Parents in Staffordshire urged to help stop rise in child money mules
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Parents and guardians in Staffordshire are being urged to warn their children about the dangers of becoming a money mule, with figures revealing the number of 14-18-year olds misusing their bank accounts has risen by 73 per cent in two years.
As part of the Don’t Be Fooled awareness campaign, Staffordshire Police will be contacting schools in their area to warn parents and guardians of the risks of their children becoming a money mule.
A money mule is someone who transfers stolen money through their own bank account on behalf of someone else and is paid for doing so. Criminals use money mules to launder the profits of their crimes.
In 2018, there were 5,819 cases of young people aged 14-18 using their bank accounts for money muling in the UK, figures from Cifas show. This is a rise of 20 per cent on 2017 (4,849 cases) and a 73 per cent increase since 2016 (3,360 cases).
Young people are often unaware that acting as a money mule is illegal. They are approached to take part online or in person, including through social media, at school, college or sports clubs.
Katy Worobec, Managing Director of Economic Crime at UK Finance, said: “It may seem like an easy way to make some cash, but as well as being illegal, being a money mule means you will also be helping to fund serious crimes such as drug dealing and people trafficking. When you are caught your bank account will be closed and you will find it difficult to open an account elsewhere or get a mobile phone contract or credit in the future. Remember, never give your bank account details to anyone unless you know and trust them.”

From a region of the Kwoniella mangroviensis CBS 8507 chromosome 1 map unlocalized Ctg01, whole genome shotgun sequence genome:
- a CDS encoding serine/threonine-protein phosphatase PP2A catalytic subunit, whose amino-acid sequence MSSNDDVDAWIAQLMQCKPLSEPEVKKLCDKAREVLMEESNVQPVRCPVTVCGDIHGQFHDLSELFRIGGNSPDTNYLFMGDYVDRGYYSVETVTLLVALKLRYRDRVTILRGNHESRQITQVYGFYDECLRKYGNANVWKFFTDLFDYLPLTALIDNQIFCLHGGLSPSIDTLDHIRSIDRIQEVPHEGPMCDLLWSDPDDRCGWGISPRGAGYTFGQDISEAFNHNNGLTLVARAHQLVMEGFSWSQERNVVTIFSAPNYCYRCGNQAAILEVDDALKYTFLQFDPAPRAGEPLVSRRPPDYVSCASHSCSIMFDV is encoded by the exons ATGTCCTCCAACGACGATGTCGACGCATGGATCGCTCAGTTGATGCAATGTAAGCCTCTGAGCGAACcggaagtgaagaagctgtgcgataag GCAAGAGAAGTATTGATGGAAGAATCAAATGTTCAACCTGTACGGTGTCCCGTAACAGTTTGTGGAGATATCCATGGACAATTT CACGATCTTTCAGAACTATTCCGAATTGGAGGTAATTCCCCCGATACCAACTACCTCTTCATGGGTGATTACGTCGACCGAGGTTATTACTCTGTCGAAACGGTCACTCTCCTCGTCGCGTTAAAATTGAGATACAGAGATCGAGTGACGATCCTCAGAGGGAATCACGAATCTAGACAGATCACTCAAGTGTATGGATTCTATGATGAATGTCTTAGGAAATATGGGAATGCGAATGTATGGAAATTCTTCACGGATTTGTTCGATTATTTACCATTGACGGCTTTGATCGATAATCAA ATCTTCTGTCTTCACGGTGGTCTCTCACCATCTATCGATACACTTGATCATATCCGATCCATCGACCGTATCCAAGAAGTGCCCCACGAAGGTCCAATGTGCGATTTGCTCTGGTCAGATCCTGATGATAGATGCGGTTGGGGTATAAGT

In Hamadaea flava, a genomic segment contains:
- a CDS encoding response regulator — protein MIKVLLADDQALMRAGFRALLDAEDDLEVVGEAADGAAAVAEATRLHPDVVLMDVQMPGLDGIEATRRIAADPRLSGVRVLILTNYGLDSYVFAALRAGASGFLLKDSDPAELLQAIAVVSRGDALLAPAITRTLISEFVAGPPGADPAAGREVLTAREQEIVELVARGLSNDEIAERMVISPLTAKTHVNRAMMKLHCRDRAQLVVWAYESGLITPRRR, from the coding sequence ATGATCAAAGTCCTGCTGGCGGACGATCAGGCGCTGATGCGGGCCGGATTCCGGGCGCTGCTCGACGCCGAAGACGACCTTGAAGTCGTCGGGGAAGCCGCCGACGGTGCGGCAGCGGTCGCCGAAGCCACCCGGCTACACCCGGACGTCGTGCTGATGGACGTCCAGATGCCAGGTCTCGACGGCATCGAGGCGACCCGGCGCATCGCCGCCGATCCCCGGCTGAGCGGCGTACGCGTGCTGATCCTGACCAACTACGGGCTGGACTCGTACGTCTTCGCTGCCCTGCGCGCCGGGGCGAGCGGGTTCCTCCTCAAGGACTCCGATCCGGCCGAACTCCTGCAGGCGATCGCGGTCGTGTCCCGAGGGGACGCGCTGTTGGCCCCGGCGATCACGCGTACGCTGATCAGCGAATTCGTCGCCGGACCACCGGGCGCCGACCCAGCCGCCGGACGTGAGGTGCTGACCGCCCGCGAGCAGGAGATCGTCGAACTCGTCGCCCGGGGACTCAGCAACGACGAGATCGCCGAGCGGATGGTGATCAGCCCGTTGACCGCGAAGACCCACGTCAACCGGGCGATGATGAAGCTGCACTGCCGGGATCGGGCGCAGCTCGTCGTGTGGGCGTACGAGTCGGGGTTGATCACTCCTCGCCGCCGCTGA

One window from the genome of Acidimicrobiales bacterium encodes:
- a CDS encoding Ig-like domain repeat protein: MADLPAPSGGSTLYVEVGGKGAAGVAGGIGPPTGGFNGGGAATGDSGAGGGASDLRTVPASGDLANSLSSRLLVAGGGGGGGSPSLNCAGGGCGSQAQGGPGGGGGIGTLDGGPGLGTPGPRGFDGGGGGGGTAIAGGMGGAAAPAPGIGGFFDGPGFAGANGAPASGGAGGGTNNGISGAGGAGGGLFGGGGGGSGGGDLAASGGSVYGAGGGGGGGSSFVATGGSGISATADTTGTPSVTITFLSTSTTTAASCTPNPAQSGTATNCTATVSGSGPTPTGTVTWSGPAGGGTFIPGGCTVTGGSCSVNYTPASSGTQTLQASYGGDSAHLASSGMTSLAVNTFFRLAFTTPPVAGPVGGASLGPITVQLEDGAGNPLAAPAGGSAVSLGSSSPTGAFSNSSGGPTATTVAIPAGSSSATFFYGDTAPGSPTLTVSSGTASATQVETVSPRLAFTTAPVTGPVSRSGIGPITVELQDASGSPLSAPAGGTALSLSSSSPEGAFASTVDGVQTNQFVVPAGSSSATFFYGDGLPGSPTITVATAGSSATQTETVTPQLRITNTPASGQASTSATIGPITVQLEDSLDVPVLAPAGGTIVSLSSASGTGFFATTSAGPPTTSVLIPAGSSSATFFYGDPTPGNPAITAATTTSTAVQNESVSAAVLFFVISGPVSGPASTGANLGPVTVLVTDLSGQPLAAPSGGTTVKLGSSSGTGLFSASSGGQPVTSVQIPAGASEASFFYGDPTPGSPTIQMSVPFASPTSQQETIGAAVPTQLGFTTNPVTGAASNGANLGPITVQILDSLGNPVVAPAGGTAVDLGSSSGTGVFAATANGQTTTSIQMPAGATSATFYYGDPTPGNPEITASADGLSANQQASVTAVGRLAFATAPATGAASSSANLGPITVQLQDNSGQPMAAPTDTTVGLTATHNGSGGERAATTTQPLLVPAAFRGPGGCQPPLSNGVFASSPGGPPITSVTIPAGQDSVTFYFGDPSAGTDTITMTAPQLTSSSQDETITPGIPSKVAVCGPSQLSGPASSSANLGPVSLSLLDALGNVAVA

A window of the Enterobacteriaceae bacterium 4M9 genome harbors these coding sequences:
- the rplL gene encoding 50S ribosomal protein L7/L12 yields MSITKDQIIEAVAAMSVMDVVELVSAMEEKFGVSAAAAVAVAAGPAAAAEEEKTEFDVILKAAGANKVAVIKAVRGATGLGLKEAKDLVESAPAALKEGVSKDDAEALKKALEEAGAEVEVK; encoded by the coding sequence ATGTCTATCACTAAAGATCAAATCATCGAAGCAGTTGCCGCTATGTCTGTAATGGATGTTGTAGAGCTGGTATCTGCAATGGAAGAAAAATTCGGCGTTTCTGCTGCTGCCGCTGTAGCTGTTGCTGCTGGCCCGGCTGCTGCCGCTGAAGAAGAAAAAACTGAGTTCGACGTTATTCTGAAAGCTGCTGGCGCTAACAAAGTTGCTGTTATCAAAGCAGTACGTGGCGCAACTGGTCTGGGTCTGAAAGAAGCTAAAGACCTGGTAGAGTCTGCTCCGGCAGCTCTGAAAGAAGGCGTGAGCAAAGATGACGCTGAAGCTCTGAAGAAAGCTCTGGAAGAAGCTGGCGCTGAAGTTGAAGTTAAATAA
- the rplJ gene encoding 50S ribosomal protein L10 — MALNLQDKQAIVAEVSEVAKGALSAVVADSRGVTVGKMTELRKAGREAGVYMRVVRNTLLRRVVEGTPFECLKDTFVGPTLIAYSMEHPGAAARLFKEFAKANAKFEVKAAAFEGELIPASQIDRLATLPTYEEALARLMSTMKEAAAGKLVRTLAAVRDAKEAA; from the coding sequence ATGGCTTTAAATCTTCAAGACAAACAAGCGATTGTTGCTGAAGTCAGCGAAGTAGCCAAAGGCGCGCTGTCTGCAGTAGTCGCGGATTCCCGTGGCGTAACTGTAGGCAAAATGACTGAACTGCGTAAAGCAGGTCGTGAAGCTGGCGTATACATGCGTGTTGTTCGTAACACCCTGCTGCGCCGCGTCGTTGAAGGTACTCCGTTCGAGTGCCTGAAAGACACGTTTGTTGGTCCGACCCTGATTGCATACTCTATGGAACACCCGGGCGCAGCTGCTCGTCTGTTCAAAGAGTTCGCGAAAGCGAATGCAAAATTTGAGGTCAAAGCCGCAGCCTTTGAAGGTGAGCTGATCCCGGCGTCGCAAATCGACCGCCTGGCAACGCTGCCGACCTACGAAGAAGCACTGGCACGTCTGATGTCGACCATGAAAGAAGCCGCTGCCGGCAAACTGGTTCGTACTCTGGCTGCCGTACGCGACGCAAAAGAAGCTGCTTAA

Mike Haley, CEO of Cifas, said: “The increasing use of social media means that young people have never been more vulnerable to becoming victims of fraud. Many youngsters are unaware of the devastating consequences that fraud can have on their future opportunities, and so teachers, parents and carers can play an important role here by ensuring young people have the necessary knowledge and skills to prevent them from unwittingly falling victim to fraud, or even become perpetrators themselves.”
Detective Inspector Rob Harvmann, said: “Criminals exploit children for numerous reasons, and using them to launder money is definitely on the increase, as they find more innovative ways to move their criminal gains from one place to another. Parents need to be alert to protect their child from becoming unwitting money mules for criminal gangs.”
To spot the tell-tale signs that someone might be involved in money muling and for tips on how to stay safe, parents and guardians are urged to follow the advice of the Don’t Be Fooled campaign:
Make sure your child doesn't give their bank account details to anyone unless they know and trust them.
Tell them to be cautious of unsolicited offers of easy money, because if it sounds too good to be true, it probably is.
Look out for your child suddenly having extra cash, buying expensive new clothes or electronics with very little explanation as to how they got the money.
A young person involved in money muling may become more secretive, withdrawn or appear stressed.
Parents and guardians are advised not to attempt to contact any individual they suspect of organising money muling and should instead contact Crimestoppers anonymously on 0800 555 111.